An iconic Spirit Bear cub is captured in an anthropomorphic gesture by Great Bear Wild author and photographer Ian McAllister and included in the new book.

Voice (and eye) of the Great Bear Rainforest to speak in Campbell River

Ian McAllister will be in Campbell River Nov. 19 to talk about the book and the effort to protect the central and northern coast

If the direction of development on the B.C. central and north coast is going to be turned around, it’s going to be done by people of all sectors in society coming together.

“That’s where hope lies,” said environmental activist and photographer Ian McAllister.

And McAllister feels confident that people will come together to protect what is becoming known as the Great Bear Rainforest which encompasses the coast of B.C. from the tip of Vancouver Island to the Alaska boundary.

“We’ve seen it time and time again,” McAllister said. “We’ve seen coastal people stand up from all walks of life.”

That anybody is even aware of the threat to the Great Bear Rainforest is due in no small part to McAllister who has been writing about and photographing the central and northern coast of B.C. for decades.

The culmination of that work has resulted in the publication of a new hardcover book called Great Bear Wild; Dispatches from a Northern Rainforest.

McAllister will be in Campbell River Nov. 19 to talk about the book and the effort to protect the central and northern coast from oil and LNG tanker traffic.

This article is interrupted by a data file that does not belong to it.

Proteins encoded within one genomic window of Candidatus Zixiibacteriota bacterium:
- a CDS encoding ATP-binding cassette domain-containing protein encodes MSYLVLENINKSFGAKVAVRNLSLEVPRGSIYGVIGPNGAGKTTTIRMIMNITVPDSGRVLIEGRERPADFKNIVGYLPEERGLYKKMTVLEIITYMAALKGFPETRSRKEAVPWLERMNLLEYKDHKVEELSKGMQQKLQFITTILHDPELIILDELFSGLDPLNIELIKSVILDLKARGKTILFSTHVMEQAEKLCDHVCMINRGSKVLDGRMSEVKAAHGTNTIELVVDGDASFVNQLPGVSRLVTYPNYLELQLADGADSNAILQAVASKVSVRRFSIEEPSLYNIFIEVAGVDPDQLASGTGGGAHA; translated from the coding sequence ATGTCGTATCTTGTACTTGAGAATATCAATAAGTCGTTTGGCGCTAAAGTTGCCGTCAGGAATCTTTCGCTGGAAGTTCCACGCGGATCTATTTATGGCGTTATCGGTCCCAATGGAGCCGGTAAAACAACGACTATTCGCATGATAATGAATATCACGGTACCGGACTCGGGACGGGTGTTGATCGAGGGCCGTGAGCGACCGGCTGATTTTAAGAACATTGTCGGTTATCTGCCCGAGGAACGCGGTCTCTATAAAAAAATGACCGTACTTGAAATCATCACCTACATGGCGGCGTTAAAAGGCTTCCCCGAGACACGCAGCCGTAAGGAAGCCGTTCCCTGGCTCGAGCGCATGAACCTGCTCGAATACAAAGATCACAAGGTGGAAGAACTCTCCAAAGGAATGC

The large hardcover book – filled with beautiful photographs taken from the region – takes the reader “on a deeply personal journey from the headwaters of the region’s unexplored river valleys down to the hidden depths of the offshore world.”

McAllister talks about the interconnectedness of the undersea habitat of the B.C. coast and the adjacent rainforest. A symbol of the region is the iconic Kermode bear or Spirit Bear, as it has become popularly known because of its white coat.

The bear is a white phase of the common black bear but one which engenders a strong emotional response in modern coastal residents as well as those who lived in traditional First Nations cultures.

Adding weight – literally – to the title of Great Bear Rainforest is the other ursine resident, the powerful grizzly bear which is also abundant on this coast.

The region is rich in biodiversity which is, in fact, increasing in recent years.

Species once abundant prior to European settlement but which were hunted and fished, sometimes to near-extinction, are now rebounding.

McAllister’s explanation for that rebound might seem surprising and it also explains the motivation to fight the increase in shipping on the coast in order to service the resource extraction industry.

The focus of legislative approval and regulation of tanker traffic on the B.C. coast is on oil spills. Most of the discussion is on mitigating and responding to oil spills on the coast but that’s not the biggest problem, according to McAllister.

“There’s virtually no discussion or debate about the acoustic pollution these ships would cause,” he said.

We’re seeing a great resurgence of life in the region with many species of whales rebounding in numbers as well as porpoises and many other aquatic species.

What’s causing that?

“That’s the million dollar question and I think it’s on the minds of people who are witnessing this (rebound) firsthand,” McAllister said.

A combination of factors are maintaining ocean productivity in the region – the supply of food for these larger aquatic species like fish, whales and seals and sea lions. But it’s more than just the food supply that is bringing larger species back, McAllister said.